Life on the Mekong and Other Rivers

Disclaimer: The views and opinions expressed in this blog, including strong statements in support of weinerdog-riding monkeys, are our own, and not those of the U.S. Department of State or the U.S. government.

Friday, June 18, 2010

And I'm off

Heading to the U.S. -- 16 days without Katherine, Jack and Sam gets boring after a while.

Will swing by my hometown, Wadena, to check out the tornado damage.

Saturday, June 05, 2010


Chatting with the folks in Ushaa, Western Province.

Jack and Keira hanging on a hippo skulll at Sausage Tree.

Sam enjoying a boat ride and a binky.

Just chillin' by the big exhaust pipe.

Bath time.

Bath time. It was a relatively sunny day, the sun blocked out by the mist from vic falls. Luther and I crossed the bridge and came back completely soaked, rain ponchos did not really help.

The falls are just to the right.

Jack trying out a purchase we made in Livingstone.

Thursday, June 03, 2010

Western Province

On Monday I got up at 4:40 am to get to the airport for a 6:00 am charter flight to Mongu, the capital of Western Province. I went with the U.S. Africa Development Foundation, a U.S government agency that provides small grants ($100,000 to $250,000) for enterprise development and expansion projects. It supports private sector development and is focused on the more marginalized populations around rural Zambia (and other African countries).

The President of USADF was visiting Zambia, and went to Western to sign three new grants, two for rice cooperatives in rural villages and one for a dairy cooperative right in the metropolis of Mongu (population 44,000).

Upon arrival, we jumped into cars for a one hour (30 KM) trip to Ushaa for the first signing. Western Province represents the easternmost area of Kalahari sand, although for a sandy area it supports significant agriculture and forest. But the rural road to Ushaa was basically a sand track. We got stuck in the sand once. While getting hooked up to be pulled out, another car in our convoy drove by and sideswiped the truck pulling us out -- and kept going. Then, the guys attached the tow rope to our bumper, pulling it halfway off while extricating us from the sand.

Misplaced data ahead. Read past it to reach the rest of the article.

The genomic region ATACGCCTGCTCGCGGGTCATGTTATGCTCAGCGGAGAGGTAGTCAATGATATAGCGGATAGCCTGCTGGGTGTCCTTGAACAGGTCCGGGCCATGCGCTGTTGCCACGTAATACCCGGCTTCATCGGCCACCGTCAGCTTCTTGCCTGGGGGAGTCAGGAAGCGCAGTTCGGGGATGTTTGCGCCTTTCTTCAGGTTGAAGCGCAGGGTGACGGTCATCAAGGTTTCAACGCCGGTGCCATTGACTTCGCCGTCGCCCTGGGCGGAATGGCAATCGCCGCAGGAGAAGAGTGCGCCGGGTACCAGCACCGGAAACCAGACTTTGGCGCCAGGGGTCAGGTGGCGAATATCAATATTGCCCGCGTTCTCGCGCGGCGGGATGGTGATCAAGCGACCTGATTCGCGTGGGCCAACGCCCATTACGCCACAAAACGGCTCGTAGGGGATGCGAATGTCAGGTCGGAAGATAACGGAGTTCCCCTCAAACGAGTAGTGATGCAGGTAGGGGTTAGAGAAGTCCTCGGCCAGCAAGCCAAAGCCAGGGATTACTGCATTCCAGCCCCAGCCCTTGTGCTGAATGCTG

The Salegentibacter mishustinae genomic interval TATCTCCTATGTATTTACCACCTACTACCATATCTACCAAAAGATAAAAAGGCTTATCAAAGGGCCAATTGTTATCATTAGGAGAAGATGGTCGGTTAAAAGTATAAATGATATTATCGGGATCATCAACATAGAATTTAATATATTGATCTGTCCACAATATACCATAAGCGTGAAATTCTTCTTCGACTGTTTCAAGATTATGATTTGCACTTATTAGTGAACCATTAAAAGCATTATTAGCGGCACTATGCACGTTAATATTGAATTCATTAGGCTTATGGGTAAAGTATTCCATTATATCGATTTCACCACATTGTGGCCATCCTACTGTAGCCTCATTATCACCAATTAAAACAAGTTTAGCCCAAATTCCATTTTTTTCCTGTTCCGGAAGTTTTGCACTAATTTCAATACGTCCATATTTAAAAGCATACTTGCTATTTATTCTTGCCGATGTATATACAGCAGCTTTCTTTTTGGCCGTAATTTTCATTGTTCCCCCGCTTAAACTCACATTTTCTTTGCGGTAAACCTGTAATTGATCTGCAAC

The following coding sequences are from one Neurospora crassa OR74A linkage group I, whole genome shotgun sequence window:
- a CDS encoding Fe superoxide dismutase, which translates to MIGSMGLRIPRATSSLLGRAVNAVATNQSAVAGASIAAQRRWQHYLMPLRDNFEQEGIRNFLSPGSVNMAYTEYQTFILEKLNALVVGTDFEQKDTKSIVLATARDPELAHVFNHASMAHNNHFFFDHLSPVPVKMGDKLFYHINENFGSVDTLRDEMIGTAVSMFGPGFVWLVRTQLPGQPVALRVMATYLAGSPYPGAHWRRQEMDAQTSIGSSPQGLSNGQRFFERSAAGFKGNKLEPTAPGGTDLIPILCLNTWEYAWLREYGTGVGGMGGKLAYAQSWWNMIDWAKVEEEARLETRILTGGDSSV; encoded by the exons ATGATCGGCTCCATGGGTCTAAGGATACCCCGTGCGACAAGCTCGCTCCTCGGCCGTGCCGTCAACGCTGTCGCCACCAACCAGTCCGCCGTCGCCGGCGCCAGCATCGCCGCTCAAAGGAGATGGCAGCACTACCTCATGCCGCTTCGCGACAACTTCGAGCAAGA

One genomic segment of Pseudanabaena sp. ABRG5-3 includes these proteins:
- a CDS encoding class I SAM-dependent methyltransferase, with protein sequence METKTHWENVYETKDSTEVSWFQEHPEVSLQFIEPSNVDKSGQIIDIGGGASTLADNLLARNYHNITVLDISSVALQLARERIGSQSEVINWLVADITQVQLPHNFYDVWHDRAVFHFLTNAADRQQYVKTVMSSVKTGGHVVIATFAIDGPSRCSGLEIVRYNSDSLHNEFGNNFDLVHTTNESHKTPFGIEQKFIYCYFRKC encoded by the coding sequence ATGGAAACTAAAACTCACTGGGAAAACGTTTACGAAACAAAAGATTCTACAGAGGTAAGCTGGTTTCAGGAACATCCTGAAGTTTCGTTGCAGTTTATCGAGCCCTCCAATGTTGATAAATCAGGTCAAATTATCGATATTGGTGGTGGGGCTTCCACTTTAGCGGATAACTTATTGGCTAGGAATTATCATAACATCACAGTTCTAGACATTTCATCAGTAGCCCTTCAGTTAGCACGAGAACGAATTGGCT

All in all, it was a bumpy ride.

So come with me as we travel to Ushaa.

About 200 of Ushaa's inhabitants were gathered to greet us. They were the members of the Ushaa rice growers' association, and were about to get $100,000 to help them develop marketing and business plans, make some capital purchases and help them access markets for their rice.

They were justifiably happy, and the ladies expressed their happiness in song and dance.

A jarring one hour ride back and we headed south of Mongu to Nanjucha, where we were greeted by another group of cooperative members who got a similar grant from USADF. More dancing and singing ensued. Note the guy in the red cap (and dress-like clothing) who joined in. He's the area chief. Nice cane, too.

We hurried back to Mongu in order to get back to Lusaka by dark. We just made it too.

Fun day.


On Saturday we visited a village just outside Livingstone that is set up to receive visitors so we could satisfy Luther's desire to see traditional life in Zambia without barging into unsuspecting people's lives.

The village is relatively well off. It has three bore holes, afterall, so plenty of water for all within easy walking distance.

And the kids looked healthy and happy.

Most people in the village live in traditional mud houses. We learned that after each rainy season people have to do some work to repair their houses. Mud house + torrential rains = less mud house.

A kitchen.

Cooking up some relish for an nshima snack.

After our village visit we headed 15 KM over to the Royal Livingstone Hotel, just upriver from Vic Falls. Rack rate starts at $860 per night, including breakfast...

...where we had drinks and watched the sun go down over the Zambezi.

The people at the village also have a good vantage point to enjoy Livingstone's beautiful sunsets, but I doubt breakfast is included.

Wednesday, June 02, 2010

The view from Katherine's office last week


Katherine, Jack and Sam got on a plane this afternoon with Luther and Marilyn bound for Jo'burg. They'll stay overnight, spend the day, then catch an overnight flight to London, then a connection to Minneapolis. Seems a shame, as a perfectly good BA flight from Lusaka to London was supposed to take off tomorrow morning but was canceled due to the strike.

The long and short of it is that I'm kicking around an empty house, looking forward to a night of uninterrupted sleep, and cursing my wife (who I love, and who is wrangling two kids, with help from the grandparents, on a series of what I'm sure will be more and more hellish flights) for feeding the kitten that set up shop in our yard a few days ago because now the wretched thing won't stop mewling loudly outside my window, thereby throwing into question my ability to get a night of uninterrupted sleep.